Monday, Dec. 29, 8:15 p.m.
Cate Blanchett stars as the title character, a real-life, mid-’90s Irish journalist exposing the Dublin drug wars. Joel Schumacher, stretching himself further still, directs.
The Triplets of Belleville
Tuesday, Dec. 30, 5:30 p.m.
This French animated film combines the anarchy of “Bugs Bunny,” music and dance, family members and villains, dreams of being a cycling champion ” and almost no dialogue. The film has been hailed for its thoroughly original tone and tempo.
Tuesday, Dec. 30, 7:45 p.m.
“21 Grams” is the highly anticipated followup from the “Amores Perros” team of director Alejandro Gonzalez Inarritu and writer Guillermo Arriaga Jordan. This time, the Mexican team works in English, and with a cast that includes Sean Penn, Naomi Watts and Benicio Del Torro. But they haven’t lost their taste for disturbing, challenging material.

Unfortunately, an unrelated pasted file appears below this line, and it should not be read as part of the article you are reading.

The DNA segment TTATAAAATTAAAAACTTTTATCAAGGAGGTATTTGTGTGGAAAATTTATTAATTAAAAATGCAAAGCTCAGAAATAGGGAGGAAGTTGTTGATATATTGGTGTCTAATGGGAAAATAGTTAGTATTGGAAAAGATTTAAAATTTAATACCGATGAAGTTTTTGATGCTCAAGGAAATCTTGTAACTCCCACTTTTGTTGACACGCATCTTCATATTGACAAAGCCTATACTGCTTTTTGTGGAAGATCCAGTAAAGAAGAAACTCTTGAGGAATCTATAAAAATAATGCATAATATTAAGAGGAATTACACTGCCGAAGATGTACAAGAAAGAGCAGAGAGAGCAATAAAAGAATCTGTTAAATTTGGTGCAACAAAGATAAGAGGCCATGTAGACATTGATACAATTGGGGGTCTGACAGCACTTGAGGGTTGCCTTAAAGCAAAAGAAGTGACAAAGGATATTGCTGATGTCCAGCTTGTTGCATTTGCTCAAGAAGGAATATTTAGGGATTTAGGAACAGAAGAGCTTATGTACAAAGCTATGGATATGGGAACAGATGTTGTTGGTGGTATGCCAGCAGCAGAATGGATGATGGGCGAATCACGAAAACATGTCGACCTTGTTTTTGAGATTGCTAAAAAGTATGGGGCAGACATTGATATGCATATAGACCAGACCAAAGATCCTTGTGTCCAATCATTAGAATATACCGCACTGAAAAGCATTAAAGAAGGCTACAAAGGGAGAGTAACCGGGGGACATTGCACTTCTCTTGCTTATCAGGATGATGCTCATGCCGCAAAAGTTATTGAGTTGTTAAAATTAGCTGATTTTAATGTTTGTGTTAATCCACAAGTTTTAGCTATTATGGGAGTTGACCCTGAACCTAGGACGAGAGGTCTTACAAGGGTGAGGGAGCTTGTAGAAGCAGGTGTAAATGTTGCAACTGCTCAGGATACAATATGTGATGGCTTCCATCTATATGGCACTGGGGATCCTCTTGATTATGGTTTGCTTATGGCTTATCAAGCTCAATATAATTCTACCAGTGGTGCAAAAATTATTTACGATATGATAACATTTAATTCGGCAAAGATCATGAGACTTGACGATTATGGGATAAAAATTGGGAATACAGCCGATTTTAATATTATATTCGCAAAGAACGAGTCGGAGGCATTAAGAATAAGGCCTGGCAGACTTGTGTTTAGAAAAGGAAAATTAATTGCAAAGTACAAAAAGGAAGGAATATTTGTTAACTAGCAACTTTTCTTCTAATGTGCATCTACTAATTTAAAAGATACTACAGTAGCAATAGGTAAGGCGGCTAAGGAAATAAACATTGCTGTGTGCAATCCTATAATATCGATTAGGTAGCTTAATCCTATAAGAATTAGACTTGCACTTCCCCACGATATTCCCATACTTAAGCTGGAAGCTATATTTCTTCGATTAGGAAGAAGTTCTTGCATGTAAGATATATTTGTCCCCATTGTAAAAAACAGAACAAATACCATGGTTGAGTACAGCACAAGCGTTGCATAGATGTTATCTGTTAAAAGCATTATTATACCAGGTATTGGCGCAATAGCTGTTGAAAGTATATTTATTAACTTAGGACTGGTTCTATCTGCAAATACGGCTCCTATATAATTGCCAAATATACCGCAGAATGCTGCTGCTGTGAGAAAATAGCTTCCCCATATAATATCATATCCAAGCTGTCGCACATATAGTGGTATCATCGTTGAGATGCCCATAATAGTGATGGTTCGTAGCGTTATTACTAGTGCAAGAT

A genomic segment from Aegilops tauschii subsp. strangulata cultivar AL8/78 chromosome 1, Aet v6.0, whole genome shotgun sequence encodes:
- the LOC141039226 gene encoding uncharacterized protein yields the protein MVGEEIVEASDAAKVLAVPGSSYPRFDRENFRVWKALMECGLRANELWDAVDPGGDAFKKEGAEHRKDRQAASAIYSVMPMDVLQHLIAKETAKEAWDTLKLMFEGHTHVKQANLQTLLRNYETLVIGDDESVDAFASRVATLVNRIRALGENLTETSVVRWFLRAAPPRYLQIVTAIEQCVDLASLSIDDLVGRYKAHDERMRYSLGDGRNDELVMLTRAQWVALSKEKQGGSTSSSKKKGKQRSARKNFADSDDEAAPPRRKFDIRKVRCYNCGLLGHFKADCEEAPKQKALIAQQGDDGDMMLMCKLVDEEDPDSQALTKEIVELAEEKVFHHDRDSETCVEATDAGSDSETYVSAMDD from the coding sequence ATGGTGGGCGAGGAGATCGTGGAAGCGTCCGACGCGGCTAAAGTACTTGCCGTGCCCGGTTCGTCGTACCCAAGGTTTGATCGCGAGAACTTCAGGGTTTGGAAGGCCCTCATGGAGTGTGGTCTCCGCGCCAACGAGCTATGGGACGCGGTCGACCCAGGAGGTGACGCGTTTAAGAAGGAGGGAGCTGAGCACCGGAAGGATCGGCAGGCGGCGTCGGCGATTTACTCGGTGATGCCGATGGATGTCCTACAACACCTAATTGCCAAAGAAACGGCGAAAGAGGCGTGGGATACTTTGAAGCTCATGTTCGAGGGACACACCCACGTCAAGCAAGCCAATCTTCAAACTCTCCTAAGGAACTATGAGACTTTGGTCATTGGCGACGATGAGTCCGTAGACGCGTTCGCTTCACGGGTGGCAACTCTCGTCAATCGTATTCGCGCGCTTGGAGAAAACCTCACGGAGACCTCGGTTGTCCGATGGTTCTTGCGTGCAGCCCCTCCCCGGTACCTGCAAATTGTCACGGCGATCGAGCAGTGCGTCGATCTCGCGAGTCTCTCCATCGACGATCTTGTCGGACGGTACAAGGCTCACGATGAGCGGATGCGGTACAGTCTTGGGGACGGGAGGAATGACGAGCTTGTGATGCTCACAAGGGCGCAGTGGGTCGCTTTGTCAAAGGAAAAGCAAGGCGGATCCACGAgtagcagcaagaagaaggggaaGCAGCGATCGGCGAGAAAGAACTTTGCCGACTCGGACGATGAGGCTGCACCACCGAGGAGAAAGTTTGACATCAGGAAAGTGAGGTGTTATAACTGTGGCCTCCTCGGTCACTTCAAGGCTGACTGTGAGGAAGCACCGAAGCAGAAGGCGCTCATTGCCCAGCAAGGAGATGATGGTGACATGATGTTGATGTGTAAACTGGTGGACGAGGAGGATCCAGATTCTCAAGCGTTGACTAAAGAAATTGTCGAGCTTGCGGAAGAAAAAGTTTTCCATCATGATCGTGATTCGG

Girl with a Pearl Earring
Wednesday, Dec. 31, 5:30 p.m.
Scarlett Johansson stars as the peasant girl who inspires one of Johannes Vermeer’s (Colin Firth) masterpieces, and throws his 16th-century household into disarray. Reviewers have noted the visual beauty of Peter Webber’s directorial debut.
The Station Agent
Thursday, Jan. 1, 5:30 p.m.
Voted “Audience Favorite Feature” at Aspen Filmfest 2003, “The Station Agent” examines three outsiders ” a dwarf (Peter Dinklage), a distraught artist (Patricia Clarkson), and a motormouth hot-dog vendor (Bobby Cannavale) ” thrown together at an isolated New Jersey train depot. Writer-director Tom McCarthy handles it with an abundance of humor and humanity.